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Learning walks

Since the seminal experiments of Tinbergen, we have known that insects utilise choreographed movements to learn about the appearance of their nest surroundings. These movements are known as learning walks or learning flights. Experiments with bees have shown how a small number of learning/orientation flights can suffice for an individual to successfully home from a wide area. Fleischmann et al. add significantly to our understanding of these behaviours by looking in detail at the ontogeny of learning walks in desert ants. They show that ants complete a significant number of learning walks before foraging commences. Interestingly, they take ants who are in the the middle of their sequence of learning walks and test how much they have learnt about the visual surroundings of the nest. The precision of ants in their search for the fictive nest is quite poor initially. This suggests that visual learning is slow in these ants, or perhaps that early learning walks have a more general purpose, rather than simple visual learning.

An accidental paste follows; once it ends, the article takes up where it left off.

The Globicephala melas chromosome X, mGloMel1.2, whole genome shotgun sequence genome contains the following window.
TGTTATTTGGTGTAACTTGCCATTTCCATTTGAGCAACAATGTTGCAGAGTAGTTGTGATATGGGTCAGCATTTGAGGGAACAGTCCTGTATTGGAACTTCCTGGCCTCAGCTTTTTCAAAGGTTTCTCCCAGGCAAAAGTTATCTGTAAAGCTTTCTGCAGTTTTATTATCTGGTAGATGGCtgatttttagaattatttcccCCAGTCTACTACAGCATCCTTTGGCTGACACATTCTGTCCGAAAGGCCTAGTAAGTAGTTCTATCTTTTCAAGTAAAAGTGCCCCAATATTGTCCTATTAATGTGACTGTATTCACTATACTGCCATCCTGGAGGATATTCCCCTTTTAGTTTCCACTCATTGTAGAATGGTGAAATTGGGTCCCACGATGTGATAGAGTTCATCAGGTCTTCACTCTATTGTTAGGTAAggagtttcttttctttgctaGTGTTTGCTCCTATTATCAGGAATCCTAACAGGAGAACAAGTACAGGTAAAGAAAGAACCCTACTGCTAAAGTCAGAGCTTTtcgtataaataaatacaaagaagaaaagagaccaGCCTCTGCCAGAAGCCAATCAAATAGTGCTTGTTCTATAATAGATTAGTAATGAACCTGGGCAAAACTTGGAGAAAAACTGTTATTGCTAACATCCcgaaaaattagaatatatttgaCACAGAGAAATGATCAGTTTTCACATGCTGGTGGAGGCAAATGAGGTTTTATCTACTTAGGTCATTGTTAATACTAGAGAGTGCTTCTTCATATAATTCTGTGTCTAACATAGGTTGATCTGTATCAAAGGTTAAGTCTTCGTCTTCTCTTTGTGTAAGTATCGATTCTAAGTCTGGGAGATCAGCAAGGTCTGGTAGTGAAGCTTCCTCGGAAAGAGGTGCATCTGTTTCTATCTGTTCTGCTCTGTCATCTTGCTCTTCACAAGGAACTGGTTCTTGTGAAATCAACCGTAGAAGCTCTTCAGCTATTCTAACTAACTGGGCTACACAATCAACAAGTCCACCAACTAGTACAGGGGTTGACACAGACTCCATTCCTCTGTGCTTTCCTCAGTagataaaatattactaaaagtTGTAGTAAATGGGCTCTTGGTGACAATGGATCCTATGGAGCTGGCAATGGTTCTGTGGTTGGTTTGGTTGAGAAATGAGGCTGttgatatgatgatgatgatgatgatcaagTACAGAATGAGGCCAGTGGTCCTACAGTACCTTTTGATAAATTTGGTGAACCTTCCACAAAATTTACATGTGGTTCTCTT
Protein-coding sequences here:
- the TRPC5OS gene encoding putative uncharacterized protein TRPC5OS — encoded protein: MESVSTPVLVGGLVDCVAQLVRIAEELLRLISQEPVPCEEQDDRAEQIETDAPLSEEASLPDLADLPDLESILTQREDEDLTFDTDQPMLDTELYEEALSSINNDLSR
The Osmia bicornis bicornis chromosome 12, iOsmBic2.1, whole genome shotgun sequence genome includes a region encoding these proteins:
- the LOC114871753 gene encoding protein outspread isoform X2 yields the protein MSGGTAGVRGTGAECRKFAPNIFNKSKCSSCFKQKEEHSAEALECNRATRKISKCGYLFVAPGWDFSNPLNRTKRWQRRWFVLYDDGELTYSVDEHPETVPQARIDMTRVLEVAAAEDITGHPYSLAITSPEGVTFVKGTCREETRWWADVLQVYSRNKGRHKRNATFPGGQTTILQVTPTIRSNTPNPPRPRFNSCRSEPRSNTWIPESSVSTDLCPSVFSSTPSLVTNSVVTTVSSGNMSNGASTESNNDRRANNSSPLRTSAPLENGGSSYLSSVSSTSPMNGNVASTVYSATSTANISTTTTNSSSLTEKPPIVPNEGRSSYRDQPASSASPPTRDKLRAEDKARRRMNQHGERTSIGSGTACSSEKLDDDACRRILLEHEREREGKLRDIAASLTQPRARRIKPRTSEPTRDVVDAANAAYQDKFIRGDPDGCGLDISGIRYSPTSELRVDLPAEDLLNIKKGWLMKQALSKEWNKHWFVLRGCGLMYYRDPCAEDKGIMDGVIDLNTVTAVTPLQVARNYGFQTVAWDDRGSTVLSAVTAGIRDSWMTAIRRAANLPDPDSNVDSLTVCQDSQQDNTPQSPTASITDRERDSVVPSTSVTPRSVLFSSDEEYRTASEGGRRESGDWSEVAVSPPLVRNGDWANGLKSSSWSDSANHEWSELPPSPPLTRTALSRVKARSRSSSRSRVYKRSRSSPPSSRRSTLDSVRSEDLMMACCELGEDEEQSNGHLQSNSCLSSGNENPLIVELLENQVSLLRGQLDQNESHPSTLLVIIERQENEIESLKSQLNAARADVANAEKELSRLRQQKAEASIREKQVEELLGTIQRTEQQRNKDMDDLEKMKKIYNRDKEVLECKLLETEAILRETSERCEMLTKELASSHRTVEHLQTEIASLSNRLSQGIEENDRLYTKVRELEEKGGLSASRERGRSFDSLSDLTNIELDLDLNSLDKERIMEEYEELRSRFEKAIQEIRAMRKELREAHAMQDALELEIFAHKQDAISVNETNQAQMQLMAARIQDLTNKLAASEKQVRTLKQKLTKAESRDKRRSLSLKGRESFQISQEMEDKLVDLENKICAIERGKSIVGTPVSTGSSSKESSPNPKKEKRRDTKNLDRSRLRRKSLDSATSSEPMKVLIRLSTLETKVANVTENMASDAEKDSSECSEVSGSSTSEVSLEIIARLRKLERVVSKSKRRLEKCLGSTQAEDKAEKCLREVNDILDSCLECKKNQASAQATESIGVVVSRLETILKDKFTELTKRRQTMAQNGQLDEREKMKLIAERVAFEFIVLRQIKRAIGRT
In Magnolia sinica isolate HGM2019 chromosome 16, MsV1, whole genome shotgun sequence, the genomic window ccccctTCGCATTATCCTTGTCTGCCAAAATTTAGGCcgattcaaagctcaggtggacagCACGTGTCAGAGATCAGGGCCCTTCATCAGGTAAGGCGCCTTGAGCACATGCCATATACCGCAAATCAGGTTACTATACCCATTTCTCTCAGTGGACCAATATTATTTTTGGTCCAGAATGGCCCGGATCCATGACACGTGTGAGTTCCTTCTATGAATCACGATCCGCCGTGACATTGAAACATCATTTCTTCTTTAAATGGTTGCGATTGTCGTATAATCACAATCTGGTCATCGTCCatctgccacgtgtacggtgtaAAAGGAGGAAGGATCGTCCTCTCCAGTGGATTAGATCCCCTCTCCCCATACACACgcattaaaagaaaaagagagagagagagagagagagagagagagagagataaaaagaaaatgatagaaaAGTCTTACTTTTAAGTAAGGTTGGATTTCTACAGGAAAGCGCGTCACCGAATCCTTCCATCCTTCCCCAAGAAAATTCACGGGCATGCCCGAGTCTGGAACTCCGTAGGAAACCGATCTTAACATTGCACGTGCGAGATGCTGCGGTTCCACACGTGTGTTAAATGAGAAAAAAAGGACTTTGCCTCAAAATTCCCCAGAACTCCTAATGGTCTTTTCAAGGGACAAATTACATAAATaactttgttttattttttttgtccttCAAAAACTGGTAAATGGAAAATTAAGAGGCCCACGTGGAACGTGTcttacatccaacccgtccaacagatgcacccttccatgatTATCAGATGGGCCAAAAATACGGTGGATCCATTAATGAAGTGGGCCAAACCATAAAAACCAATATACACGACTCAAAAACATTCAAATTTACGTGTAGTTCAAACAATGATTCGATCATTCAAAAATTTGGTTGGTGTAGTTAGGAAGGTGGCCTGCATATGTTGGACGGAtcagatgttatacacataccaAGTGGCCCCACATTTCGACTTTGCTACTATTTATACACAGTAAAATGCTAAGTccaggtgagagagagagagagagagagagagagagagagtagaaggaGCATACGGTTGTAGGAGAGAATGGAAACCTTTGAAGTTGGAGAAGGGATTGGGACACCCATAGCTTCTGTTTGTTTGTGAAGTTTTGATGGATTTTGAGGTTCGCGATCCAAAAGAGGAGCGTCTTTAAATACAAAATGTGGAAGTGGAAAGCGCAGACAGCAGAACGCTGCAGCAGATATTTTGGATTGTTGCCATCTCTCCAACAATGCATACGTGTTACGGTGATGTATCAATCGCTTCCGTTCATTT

Fleischmann, P. N., Christian, M., Müller, V. L., Rössler, W., & Wehner, R. (2016). Ontogeny of learning walks and the acquisition of landmark information in desert ants, Cataglyphis fortis. Journal of Experimental Biology, jeb-140459.
Categories: Papers from 2016
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